Can Character Motives Be Too Strong?

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I’ve been playing a lot of Fallout 4 recently, and I’m starting to hate the protagonist’s motivation.

Just me and my dog, playing catch at the end of the world.
Just me and my dog, playing catch at the end of the world.

In case you aren’t familiar with it, Fallout 4 is set in a post-apocalyptic America with a 1950s vibe. It’s an amazing looking game that lets you interact with a fascinating world, just roaming around, exploring, talking with the people who inhabit it.

That’s where the problem with the motive comes in. As the protagonist, you’re meant to be rescuing your son who has been kidnapped. That’s powerful stuff. It makes sense that, as a parent, you’d be completely focused on that task, to the exclusion of all else. It provides the core for a tense, compelling narrative.

But this is a big sandbox game. I want to wander around, get into conversations and side-quests, rebuild settlements, flirt with the scrappy journalist, upgrade my guns, maybe cook some radstag stew. I’m avoiding the quest for my son because I know that, if I follow it, that will drag me at speed towards the end of the game. I don’t want that end. I want to take my pet dog out hunting molerats.

The result is that, if I step back and think about my character, I realise he’s a terrible person. His wife has just been killed.* His son has been carried off by terrible people. And his response is to wander around, eyeing up the scenery, collecting random junk and chatting with strangers. He should be putting all his energy into saving his family, and most of the time he doesn’t even think about them. I’m trying to play as a good guy, a character rebuilding civilisation, but in the context of the plot my priorities are monstrous.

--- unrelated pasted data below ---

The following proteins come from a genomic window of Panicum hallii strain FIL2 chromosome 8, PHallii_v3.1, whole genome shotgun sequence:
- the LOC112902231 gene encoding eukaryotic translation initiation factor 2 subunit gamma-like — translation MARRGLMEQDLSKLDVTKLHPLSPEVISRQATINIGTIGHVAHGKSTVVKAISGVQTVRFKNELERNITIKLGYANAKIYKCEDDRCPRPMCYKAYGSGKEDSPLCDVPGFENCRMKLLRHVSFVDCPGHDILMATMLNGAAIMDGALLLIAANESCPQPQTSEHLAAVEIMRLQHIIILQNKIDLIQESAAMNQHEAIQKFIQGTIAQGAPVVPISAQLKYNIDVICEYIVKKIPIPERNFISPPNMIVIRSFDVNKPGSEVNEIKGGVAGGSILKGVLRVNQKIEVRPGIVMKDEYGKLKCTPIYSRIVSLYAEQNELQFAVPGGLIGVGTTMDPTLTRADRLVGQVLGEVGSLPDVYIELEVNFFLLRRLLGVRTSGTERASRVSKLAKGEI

It’s like those moments in films where the lead characters stop to kiss at the height of the action, and you’re sat there thinking “stop wasting vital seconds – there are lives at stake!” It makes dramatic sense, but not human sense. Their motives to press on have been made too powerful for them to do what the writers want.

In terms of writing, I’ve taken a big lesson from this – strong motives are good, but make sure they aren’t so strong that they’ll outweigh everything else you want to include. In Fallout 4 though, I’m going to stick with being an inconsistent monster. I’m enjoying my wanderings too much not to.

2 thoughts on “Can Character Motives Be Too Strong?”

  1. There are two types of player character. The one with the specific identity and story. So Faith from Mirror’s Edge. She has a look, and dialogue. There are choices, but you are playing as Faith. And there’s the blank slate, who is either you or your concept. So Cmmr Shepherd from Mass Effect, who can be customized and whose words the player chooses. Historically, the Fallout protag has been the latter. It sounds like in this iteration, they’ve gone for the former when maybe it isn’t appropriate for the franchise.

    1. I think you’ve hit the nail on the head there. It feels like they’ve developed elements of the game based on 3 and New Vegas, but the elements they’ve developed are mis-matched. The ‘find your family’ quest of 3 has been strengthened, which drives it in a more story direction, but the free wandering has also been strengthened, which suits a more sandbox game. I thought the New Vegas protagonist was a great way of getting around this – when you’ve lost your memory, you’ve got a great excuse to take an interest in whatever you like.

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